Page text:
Reflections On 2015

“You were taught with regard to your former way of life, to put off your old self, which is being corrupted by its deceitful desires; to be made new in the attitude of your minds; and to put on the new self, created to be like God in true righteousness and holiness.” (Eph. 4:22-24)

I have never been a big fan of New Years resolutions. After many failures through the years, I have come to view them as a waste of time and energy. I also came to question why anyone would wait until the start of a new year to make a change they desire to make. As that great philosopher Bono once sang, “Nothing changes on New Years Day”.

I’m often reminded of one of the most memorable sermons I have ever heard. It was preached by Brother Bob Melvin at Spotswood Baptist Church in Fredericksburg, Virginia. I remember few of the details of the message, but I’ll never forget the title – “Why Spend Another Night With The Frogs?”. It was based on the Exodus account of the plagues that God sent to convince Pharaoh to release the Israelites. After the plague of frogs, Pharaoh agreed to release the Israelites if Moses would pray that The Lord would take the frogs away. When Moses offered to allow Pharaoh to set the time when he would offer that prayer, Pharaoh replied, “Tomorrow”. (Ex. 8:10)  When you stop to reflect on that response, it begs the unspoken question, “Why spend another night with the frogs?”

That expresses how I feel about New Years resolutions. Don’t get me wrong, I’m all for setting goals, whether they be physical, educational, spiritual, or otherwise. But if there are frogs keeping you from reaching those goals, why wait until January 1 to address them? Why spend another night with the frogs?

By the way, my wife apparently understands that principle better than I do. I informed her last week that I planned to start the new year off by following the Atkins diet regimen for several weeks to shed a few pounds. She started me on it this past Monday. I guess she took Brother Bob’s sermon to heart! Either that, or she is really anxious for me to lose that weight.

In keeping with the implication of the title, I planned to make this my last post of 2015, but then a frog jammed up those plans. The frog that interfered is best known as the BCS College Football playoffs. So this will be my first post of 2016. I’m nothing if I’m not flexible.

In case you’re concerned, I have no intention of recounting all the details of my 2015 like some of those letters we sometimes receive with Christmas cards this time of the year. But I would like to reflect on my blogging experience which began in February.

First of all, my heartfelt thanks to all of you who felt my posts were worthy of your time. For the year, I published 16 posts on Ridgetop Reflections and those posts received over 1500 views. I don’t know if that would be considered a good first year or not, but it was very encouraging to me.

My most popular post was “A Tribute To Mama“, which was taken from the eulogy I imagedelivered at my mother’s funeral in 2004. More of you shared that post on Facebook than any other – no doubt a leading factor in the number of views it received. Mama could have never imagined that people would be reading about her life on something called the internet eleven years after her passing. Knowing her humble spirit, she would have been more embarrassed about that than proud.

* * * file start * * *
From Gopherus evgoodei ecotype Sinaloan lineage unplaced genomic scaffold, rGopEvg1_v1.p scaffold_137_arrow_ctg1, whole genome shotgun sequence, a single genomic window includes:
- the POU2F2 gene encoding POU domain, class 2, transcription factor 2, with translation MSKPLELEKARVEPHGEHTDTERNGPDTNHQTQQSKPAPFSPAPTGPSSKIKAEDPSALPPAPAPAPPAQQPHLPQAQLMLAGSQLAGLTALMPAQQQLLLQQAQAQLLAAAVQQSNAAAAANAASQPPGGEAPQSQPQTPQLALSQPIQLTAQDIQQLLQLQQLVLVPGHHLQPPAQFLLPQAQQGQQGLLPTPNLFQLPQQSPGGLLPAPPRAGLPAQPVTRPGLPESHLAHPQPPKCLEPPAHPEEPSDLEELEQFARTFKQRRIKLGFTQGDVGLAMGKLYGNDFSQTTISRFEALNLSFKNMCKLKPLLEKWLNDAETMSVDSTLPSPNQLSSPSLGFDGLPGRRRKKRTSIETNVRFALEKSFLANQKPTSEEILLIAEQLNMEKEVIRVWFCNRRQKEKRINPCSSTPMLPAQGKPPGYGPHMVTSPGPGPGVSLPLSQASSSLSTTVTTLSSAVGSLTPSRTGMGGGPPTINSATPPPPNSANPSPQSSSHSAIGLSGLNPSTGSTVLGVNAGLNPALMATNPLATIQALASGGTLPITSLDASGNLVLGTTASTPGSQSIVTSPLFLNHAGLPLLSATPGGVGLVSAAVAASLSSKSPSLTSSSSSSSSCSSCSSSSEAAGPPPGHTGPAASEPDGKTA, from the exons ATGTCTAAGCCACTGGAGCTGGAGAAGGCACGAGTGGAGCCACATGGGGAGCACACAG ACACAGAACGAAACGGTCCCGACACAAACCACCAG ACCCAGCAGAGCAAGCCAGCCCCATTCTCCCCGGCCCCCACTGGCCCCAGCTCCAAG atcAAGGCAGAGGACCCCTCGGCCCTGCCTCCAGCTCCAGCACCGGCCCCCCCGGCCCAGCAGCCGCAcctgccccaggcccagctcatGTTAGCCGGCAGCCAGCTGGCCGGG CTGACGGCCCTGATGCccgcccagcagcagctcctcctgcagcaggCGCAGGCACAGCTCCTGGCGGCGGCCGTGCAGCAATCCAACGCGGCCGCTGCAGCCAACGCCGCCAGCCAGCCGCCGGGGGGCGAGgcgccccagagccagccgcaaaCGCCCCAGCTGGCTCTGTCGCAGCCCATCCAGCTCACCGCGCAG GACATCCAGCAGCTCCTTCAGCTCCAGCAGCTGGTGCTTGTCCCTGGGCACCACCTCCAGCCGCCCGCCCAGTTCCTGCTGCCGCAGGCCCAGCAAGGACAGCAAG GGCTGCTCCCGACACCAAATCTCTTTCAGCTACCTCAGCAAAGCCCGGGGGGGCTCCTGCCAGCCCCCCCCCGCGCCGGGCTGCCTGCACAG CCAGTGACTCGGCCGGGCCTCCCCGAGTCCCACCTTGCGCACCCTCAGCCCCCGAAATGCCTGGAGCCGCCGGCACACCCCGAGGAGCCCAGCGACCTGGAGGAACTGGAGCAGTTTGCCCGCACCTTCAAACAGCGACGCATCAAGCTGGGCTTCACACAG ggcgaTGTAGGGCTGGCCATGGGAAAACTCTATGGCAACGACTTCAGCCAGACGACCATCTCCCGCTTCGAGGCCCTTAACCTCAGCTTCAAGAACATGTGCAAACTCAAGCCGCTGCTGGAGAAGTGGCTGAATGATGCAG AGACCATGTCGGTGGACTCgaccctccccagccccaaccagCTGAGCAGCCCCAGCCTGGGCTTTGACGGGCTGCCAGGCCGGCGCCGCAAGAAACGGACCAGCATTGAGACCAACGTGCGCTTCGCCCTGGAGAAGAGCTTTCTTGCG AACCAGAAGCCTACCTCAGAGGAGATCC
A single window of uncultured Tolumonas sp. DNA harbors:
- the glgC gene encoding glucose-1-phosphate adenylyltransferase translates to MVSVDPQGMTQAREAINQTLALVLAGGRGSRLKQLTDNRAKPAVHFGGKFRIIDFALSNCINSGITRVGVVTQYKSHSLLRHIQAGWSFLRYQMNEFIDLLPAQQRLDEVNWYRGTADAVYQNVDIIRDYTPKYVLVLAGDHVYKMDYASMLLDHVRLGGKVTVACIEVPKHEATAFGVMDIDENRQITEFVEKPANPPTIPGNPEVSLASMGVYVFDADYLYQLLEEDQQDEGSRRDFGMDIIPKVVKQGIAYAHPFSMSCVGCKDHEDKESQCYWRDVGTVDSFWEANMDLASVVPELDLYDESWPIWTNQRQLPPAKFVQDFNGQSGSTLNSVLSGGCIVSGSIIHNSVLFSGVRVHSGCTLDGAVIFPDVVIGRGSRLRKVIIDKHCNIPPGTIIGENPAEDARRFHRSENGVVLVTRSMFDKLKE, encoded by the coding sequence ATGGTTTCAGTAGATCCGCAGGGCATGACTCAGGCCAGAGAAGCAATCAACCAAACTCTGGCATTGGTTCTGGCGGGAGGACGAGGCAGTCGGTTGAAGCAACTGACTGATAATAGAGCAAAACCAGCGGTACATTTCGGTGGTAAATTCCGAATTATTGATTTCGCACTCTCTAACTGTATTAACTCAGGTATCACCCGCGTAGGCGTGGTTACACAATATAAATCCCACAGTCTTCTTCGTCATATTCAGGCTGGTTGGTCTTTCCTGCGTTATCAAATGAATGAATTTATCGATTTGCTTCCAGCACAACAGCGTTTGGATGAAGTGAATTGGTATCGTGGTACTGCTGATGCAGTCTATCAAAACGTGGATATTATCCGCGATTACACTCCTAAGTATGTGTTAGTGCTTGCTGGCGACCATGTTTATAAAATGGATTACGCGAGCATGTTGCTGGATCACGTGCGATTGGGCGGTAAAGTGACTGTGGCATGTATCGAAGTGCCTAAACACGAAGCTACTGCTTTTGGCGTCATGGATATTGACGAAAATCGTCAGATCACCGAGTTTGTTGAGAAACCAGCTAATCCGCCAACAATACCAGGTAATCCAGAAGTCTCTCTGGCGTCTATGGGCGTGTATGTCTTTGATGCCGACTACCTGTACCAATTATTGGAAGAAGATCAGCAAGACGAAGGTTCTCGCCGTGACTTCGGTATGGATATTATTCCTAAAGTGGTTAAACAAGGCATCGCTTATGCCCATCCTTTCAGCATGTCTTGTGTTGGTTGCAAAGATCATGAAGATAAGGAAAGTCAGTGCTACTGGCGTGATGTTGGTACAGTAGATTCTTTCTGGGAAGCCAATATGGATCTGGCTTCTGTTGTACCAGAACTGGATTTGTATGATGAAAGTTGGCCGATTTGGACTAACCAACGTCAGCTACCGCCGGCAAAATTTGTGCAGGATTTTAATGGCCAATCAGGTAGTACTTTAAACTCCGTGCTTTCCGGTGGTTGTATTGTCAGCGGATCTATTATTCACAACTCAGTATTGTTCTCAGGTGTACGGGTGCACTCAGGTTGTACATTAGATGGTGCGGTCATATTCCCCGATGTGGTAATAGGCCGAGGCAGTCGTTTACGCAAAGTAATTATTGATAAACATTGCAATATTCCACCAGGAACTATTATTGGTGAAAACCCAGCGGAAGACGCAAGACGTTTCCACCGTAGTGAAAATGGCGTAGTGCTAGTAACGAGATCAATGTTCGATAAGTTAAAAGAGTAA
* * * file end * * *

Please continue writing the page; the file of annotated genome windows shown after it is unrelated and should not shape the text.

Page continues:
The second most viewed post was “Lessons From The Treehouse” which was taken from my brother Ronnie’s eulogy earlier this year. Knowing him, he would have been both amazed and proud of that and pleased that the post about him did not surpass “A Tribute To Mama” in popularity.

Blogging is more challenging than I anticipated. I have been writing Bible Study lessons word-for-word for years and expected blogging to be not so different. But I quickly discovered that when you write for public distribution, proof reading for proper grammar, punctuation, and narrative flow adds a whole new dynamic to the process.

Mountains of doubt entered my mind every time I pressed that intimidating “Publish” button staring at me on the screen. Is this worthy of publishing? Do my words convey the message I’m trying to communicate? Will anyone read it? Why should anyone care what I have to say? Those frogs of doubt plagued me so much at one point that I didn’t publish anything for three months.

But your encouragement, a guilty conscience, and a divine nudge helped me shake those doubts long enough to get back on the blogging horse. Many thanks to all of you who have served as my Barnabas with your encouraging comments on the blog as well as Facebook. I’m especially grateful to those of you who have shared my posts with your own Facebook friends and retweeted my posts on Twitter. (For those of you scratching your head wondering what retweet means, just ask your Grandkids.)

I hope that moving forward in 2016 you will continue to find my posts worthy of your reading time and worthy of sharing and commenting on. Your feedback and contributions to the dialog are always welcomed and appreciated.

My plan this year is to publish more often. Many ideas for future posts are in various stages of development, but I’m contemplating focusing most of my writing this year on the Gospel of John. As I mentioned in The Word Became Flesh, none of the disciples had a better understanding of the person of Jesus Christ than John. No one knew Christ more intimately than John. No one had a deeper insight regarding the purpose of His coming than John. And no one can help us know Christ better ourselves than John.

Like the Apostle Paul, I want to better know Christ and the power of His resurrection in my own life and make Him better known with my writing. While nothing I have to say should ever take the place of your own study of God’s Word, I hope that my words may deepen your hunger for and enhance your understanding of the Holy Scriptures.

Happy New Year to you all. I pray that 2016 will be prosperous for you in all the ways that would be pleasing to our Lord and that every day, in some small way, your spirit will be refreshed and your faith renewed.


“Therefore we do not lose heart. Though outwardly we are wasting away, yet inwardly we are being renewed day by day.” (2 Cor. 4:16)

Note: All Scripture references from the New International Version (NIV)